Rausch beat Fountain Valley’s Barry Gee, 5-4, in triple overtime. Heading into the first overtime period, it was Gee asking for a breather.
“The kid was so exhausted that he had to take a timeout,” Newport Harbor Coach Dominic Bulone said. “He almost threw up in the trash can. During the timeout, Cameron looked up to the crowd and raised his hands. He wanted his fans to start cheering. It was the last match of the evening. Everyone was going nuts.
“I don’t know if the kid ever threw up, but he was for a good 30 seconds leaning over the trash can.”
Rausch cleaned up the mess.
The situation was sticky. When the title match went to the ultimate tiebreaker, Rausch and Gee were completely soaked in sweat. They looked like they stood in a kid’s inflatable swimming pool.
First wrestler to score won.
Rausch, starting on the bottom, tried to free himself, putting his foot down. He lost his balance and the two remained locked up.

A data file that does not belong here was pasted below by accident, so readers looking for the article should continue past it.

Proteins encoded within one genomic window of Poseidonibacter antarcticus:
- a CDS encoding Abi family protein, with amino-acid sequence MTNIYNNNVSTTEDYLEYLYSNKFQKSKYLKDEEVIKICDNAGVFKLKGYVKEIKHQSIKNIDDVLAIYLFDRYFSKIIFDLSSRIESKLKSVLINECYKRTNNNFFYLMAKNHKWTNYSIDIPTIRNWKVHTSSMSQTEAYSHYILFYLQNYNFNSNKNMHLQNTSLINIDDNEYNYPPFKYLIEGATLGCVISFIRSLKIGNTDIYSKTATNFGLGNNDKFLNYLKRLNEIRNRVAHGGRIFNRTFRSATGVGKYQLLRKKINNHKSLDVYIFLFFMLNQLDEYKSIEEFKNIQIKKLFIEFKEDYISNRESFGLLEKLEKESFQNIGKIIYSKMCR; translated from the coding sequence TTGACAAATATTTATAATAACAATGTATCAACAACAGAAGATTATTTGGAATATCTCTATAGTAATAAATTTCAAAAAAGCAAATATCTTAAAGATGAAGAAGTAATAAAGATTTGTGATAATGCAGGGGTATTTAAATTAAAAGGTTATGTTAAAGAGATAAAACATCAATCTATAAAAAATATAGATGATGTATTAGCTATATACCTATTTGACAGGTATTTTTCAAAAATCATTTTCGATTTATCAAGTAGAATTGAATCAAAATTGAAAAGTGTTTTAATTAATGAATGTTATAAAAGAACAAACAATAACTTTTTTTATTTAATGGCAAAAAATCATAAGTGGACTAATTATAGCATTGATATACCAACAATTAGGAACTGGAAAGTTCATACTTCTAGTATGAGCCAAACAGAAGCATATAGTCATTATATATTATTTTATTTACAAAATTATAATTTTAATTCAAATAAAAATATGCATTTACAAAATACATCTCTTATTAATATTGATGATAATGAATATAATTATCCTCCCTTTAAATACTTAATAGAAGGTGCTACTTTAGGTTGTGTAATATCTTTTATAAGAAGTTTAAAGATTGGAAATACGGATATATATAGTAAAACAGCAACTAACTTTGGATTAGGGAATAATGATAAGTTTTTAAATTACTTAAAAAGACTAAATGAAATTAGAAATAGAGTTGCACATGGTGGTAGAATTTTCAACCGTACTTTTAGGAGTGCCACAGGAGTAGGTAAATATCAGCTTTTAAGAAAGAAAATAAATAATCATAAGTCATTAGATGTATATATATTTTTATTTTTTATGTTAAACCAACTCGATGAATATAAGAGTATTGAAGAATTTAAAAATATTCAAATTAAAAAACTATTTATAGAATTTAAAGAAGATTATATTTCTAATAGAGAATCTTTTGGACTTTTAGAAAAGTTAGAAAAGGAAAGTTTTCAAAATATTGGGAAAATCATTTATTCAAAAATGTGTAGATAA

Twelve seconds later, Rausch escaped, earning a point and the crown.
What Rausch overcame, the foot injury, to the match time in big tournaments and dual meets, to the conditioning in practice, he did so with a relentless attitude.
All Rausch had to prepare for the league finals was one dual meet match. Bulone asked him if he wanted to return earlier.
“On a one to 10 scale, 10 being the worst, how do you feel,” Bulone asked Rausch, who answered with the No. 7. “He didn’t wrestle and he didn’t practice for another week. I told him this was his last chance because you can’t compete at league finals without wrestling in a league dual meet.
Cameron wrestled and pinned his opponent.
“There’s a reason why I took Cameron to state last year to experience the finals in Bakersfield, where Josh [George] placed eighth [at 140 pounds]. He wants to go to state and wrestle this time.”
The dream will come true when Rausch’s name is announced in front of thousands of wrestling fans.
Cue Intro Music:
“I have a little poem I’d like to read in honor of this occasion, if I may. Spaulding, get your foot off the boat! :
It’s easy to grin
when your ship comes in
and you’ve got the stock market beat.
But the man worthwhile
is the man who can smile